As President-elect Donald Trump puts together his inner circle, we have to remember these powerful advisers matter more than for “normal” presidents.
For someone with as little government and foreign policy experience and knowledge as Trump, it’s dangerous if he’s surrounded by like-minded loyalists who won’t challenge him or control his worst instincts.
The picks announced Friday for his national security team don’t come close to passing that crucial test. Instead, they will amplify his extreme positions on immigration, terrorism and Russia.
For national security adviser, Trump selected retired Lt. Gen. Michael Flynn, his top military adviser during the campaign and former head of the Defense Intelligence Agency.
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Trump called for a ban on Muslims. Flynn also doesn’t distinguish between Islam – the religion of 1.6 billion people around the world – and “radical Islamic terrorism,” as Trump calls it.
With our allies rightly concerned that Trump has been cozying up to Russian strongman Vladimir Putin, Flynn also has called for closer ties with Russia. He was paid for a speech by RT, the Kremlin-funded U.S. cable network, and was seated at the same table as Putin at RT’s 10th anniversary gala in Moscow last December.
Flynn’s selection also conflicts with Trump’s vow to “drain the swamp” of lobbyists and special interests in a corrupt Washington. It is being reported that a consulting firm founded by Flynn has been lobbying for a company with ties to Turkey’s Recep Tayyip Erdoğan. Flynn wrote an op-ed, published on Election Day no less, that called for extraditing a Muslim cleric who lives in Pennsylvania and whom Erdoğan blames for a failed coup in July.
Despite all these red flags, he’s in like Flynn, as the saying goes, because the national security adviser does not require Senate confirmation.
Trump’s nomination for attorney general, Sen. Jeff Sessions of Alabama, is also troubling, but will face a Senate review.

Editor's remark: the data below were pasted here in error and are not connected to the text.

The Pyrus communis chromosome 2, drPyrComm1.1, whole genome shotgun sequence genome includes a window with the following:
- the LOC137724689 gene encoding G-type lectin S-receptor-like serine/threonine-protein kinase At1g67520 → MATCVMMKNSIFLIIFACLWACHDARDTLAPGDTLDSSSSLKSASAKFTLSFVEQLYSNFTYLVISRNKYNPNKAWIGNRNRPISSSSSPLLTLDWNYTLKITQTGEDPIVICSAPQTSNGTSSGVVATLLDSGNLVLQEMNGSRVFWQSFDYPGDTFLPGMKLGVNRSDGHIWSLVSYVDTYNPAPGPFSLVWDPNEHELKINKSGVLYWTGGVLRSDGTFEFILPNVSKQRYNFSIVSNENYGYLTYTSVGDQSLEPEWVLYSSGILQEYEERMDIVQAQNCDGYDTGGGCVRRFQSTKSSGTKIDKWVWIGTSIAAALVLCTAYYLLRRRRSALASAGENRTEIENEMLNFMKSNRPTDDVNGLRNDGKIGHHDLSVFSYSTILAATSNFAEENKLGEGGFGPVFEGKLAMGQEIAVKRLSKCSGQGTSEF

After soothing words about uniting all Americans, Trump tapped alt-right provocateur Steve Bannon as his chief strategist. He now wants another divisive figure as the person supposed to guarantee that all Americans are treated equally under the law.
The first U.S. senator to endorse Trump and vice chairman of his transition team, Sessions backed Trump’s hard line on immigration. Civil rights groups and Democrats immediately objected to Sessions, based on those views and a record of racially charged comments. First elected in 1996, he withdrew from consideration for a federal judgeship in 1986 after accusations that he made racist comments while U.S. attorney.
For director of the Central Intelligence Agency, Trump nominated a lesser known but no less vocal critic of President Barack Obama on terrorism and international relations. Rep. Mike Pompeo of Kansas, a West Point graduate and member of the House Intelligence Committee, was elected in the 2010 tea party wave.
Like Trump, he has attacked Obama’s Iran nuclear deal and supports the Guantánamo Bay detention camp. Some leading Democrats are questioning Pompeo’s role in what they call the Benghazi “witch hunt,” as well as his support for restoring mass surveillance that threatened Americans’ privacy.
So far in his picks, Trump appears to be putting personal loyalty first, which means that there’s not a huge pool to choose from – and that his cabinet could get even worse.
Rudy Giuliani, one of Trump’s most vociferous attack dogs during the campaign, is reportedly in the mix to be secretary of state, though it’s hard to imagine someone with fewer diplomatic skills. His business dealings with foreign governments, however, may get in his way.
Trump is scheduled to meet this weekend with another potential candidate for that job, Mitt Romney. But it would be shocking if Trump chose Romney, who delivered a point-by-point take-down of Trump during the GOP primaries. Trump isn’t the kind of leader to put together a “team of rivals.”
He still has important cabinet posts to fill, and we want to give him the benefit of the doubt. But if he stays on this track, it will soon become very clear how dangerously extreme his administration could be.